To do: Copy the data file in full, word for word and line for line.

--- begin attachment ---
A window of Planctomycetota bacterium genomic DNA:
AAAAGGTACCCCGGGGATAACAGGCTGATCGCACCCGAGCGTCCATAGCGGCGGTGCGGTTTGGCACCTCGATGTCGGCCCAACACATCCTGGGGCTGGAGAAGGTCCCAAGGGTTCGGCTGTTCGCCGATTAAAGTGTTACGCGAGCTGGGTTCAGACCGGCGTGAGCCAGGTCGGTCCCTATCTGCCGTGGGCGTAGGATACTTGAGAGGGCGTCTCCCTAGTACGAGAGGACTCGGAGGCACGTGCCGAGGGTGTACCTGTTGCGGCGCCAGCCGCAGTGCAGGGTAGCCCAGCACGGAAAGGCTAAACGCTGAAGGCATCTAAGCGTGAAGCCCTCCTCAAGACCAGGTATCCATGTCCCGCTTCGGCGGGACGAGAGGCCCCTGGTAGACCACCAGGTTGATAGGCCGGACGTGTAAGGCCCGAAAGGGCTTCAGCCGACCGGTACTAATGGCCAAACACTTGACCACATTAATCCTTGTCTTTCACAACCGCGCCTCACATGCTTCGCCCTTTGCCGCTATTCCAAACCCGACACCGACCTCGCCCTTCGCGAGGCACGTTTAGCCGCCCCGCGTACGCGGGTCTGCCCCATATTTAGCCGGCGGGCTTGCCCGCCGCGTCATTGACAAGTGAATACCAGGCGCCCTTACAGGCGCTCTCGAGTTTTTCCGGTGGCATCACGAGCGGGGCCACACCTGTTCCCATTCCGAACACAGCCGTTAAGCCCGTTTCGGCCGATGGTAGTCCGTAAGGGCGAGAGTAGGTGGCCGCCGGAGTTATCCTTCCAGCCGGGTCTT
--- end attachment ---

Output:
A window of Planctomycetota bacterium genomic DNA:
AAAAGGTACCCCGGGGATAACAGGCTGATCGCACCCGAGCGTCCATAGCGGCGGTGCGGTTTGGCACCTCGATGTCGGCCCAACACATCCTGGGGCTGGAGAAGGTCCCAAGGGTTCGGCTGTTCGCCGATTAAAGTGTTACGCGAGCTGGGTTCAGACCGGCGTGAGCCAGGTCGGTCCCTATCTGCCGTGGGCGTAGGATACTTGAGAGGGCGTCTCCCTAGTACGAGAGGACTCGGAGGCACGTGCCGAGGGTGTACCTGTTGCGGCGCCAGCCGCAGTGCAGGGTAGCCCAGCACGGAAAGGCTAAACGCTGAAGGCATCTAAGCGTGAAGCCCTCCTCAAGACCAGGTATCCATGTCCCGCTTCGGCGGGACGAGAGGCCCCTGGTAGACCACCAGGTTGATAGGCCGGACGTGTAAGGCCCGAAAGGGCTTCAGCCGACCGGTACTAATGGCCAAACACTTGACCACATTAATCCTTGTCTTTCACAACCGCGCCTCACATGCTTCGCCCTTTGCCGCTATTCCAAACCCGACACCGACCTCGCCCTTCGCGAGGCACGTTTAGCCGCCCCGCGTACGCGGGTCTGCCCCATATTTAGCCGGCGGGCTTGCCCGCCGCGTCATTGACAAGTGAATACCAGGCGCCCTTACAGGCGCTCTCGAGTTTTTCCGGTGGCATCACGAGCGGGGCCACACCTGTTCCCATTCCGAACACAGCCGTTAAGCCCGTTTCGGCCGATGGTAGTCCGTAAGGGCGAGAGTAGGTGGCCGCCGGAGTTATCCTTCCAGCCGGGTCTT